# Detect points that are very scattered from the rest of the data

I have a set of results (numbers), and I would like to know if a given result is very good/bad compared to the previous results (only previous).

Each result is a number € IR+. For example if you have the sequence `10, 11, 10, 9.5, 16` then 16 is clearly a very good result compared to the previous ones. I would like to find an algorithm to detect this situation (very good/bad result compared to previous results).

A more general way to state this problem is : how to determine if a point - in a given set of data - is scattered from the rest of the data.

Now, that might look like a peak detection problem, but since the previous values are not constant there are many tiny peaks, and I only want the big ones.

My first idea was to compute the mean and determine the standard deviation but it is quite limited. Indeed, if there is one huge/low value in the previous results it will change dramatically the mean/stadard deviation and the next results will have to be even greater/lower to beat the standard deviation (in order to be detected) and therefor many points will not be (properly) detected.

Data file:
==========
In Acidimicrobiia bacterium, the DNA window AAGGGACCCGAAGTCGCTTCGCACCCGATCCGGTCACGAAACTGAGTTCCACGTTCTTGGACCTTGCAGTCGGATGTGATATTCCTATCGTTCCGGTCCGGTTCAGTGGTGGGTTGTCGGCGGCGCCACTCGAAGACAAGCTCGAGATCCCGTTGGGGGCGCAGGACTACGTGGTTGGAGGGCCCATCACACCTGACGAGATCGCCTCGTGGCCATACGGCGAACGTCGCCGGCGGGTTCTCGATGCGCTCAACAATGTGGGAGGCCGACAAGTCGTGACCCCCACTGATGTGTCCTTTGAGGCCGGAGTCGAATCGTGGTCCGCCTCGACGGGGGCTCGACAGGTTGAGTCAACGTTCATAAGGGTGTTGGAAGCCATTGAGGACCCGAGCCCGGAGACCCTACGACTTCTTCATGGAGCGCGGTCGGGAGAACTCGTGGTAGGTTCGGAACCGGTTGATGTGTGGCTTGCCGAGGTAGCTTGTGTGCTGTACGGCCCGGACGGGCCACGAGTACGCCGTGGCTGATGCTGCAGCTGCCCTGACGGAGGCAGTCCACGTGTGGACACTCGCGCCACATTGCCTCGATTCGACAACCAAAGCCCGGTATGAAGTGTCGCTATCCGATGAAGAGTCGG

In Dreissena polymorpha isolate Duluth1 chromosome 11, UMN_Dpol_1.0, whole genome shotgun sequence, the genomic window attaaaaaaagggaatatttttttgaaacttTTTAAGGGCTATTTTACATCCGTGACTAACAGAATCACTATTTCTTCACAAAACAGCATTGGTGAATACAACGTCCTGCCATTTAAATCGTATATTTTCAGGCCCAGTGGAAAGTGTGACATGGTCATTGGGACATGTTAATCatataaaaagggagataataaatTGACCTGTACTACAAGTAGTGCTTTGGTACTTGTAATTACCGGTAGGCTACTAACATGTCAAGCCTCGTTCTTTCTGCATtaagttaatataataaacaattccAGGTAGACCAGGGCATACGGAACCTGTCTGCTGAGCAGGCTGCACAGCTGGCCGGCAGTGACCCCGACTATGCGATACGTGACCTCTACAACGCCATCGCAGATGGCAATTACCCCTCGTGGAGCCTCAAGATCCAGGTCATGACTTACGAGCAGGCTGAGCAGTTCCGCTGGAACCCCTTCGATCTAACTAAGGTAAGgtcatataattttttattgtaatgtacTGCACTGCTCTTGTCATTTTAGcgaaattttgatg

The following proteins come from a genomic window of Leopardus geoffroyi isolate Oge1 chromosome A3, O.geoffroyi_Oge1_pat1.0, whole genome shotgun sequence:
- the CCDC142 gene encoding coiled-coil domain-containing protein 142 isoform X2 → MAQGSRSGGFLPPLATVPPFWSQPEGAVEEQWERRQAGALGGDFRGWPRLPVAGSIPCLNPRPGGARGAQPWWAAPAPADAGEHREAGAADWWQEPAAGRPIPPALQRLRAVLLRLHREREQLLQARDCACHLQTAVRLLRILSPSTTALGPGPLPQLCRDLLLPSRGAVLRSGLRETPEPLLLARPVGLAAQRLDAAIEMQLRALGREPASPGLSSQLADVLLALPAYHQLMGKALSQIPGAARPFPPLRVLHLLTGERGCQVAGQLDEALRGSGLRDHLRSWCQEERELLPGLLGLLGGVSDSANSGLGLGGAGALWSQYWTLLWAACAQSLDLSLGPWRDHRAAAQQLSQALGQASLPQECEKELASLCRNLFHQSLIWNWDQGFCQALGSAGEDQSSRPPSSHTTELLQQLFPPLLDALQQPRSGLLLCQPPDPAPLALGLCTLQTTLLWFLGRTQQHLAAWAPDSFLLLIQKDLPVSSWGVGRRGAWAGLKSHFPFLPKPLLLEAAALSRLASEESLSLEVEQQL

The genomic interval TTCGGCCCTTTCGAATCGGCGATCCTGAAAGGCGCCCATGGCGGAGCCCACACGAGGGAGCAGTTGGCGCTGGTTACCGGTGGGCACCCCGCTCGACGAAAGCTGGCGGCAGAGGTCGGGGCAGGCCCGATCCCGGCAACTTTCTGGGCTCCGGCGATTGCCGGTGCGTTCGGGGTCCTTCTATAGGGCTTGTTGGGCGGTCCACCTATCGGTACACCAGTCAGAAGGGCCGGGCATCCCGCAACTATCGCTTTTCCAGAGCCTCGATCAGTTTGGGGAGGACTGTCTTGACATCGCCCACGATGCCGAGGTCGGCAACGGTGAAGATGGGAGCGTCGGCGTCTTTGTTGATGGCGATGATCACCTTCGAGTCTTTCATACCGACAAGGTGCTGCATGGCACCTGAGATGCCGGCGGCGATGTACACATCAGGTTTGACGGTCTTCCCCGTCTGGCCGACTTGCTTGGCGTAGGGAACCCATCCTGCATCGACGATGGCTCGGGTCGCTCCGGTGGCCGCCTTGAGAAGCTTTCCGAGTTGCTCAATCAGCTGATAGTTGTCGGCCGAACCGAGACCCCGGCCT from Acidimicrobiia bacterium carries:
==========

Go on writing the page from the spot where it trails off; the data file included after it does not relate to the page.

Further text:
I'm quite sure that must a well known problem.

Can anyone help me on this ?

-
clustering probably suits your needs best if you rate the new value as ordinary if a result of similar magnitude occurred at least once in the data history. in this case dismiss all schemes that try to average out previous results, eg. using some sort of moving average. –  collapsar Aug 16 '13 at 13:56
In fact, the values in the data set can be increasing/decreasing. Therefore, the idea of looking if a result of similar magnitude occured at least once, probably would unfortunatly not work when there is a "trend" in the data (increasing/decreasing). –  user1493046 Aug 16 '13 at 14:02
will the trend be linear ? –  collapsar Aug 16 '13 at 14:06
It could be anything (not necessarly linear) .. The data has a little randomness in itself –  user1493046 Aug 16 '13 at 14:11

This kind of problem is called Anomaly Detection.

-
You're right, thank you :p Other people having the same problem I did might want to look up `outlier detection` –  user1493046 Aug 16 '13 at 19:15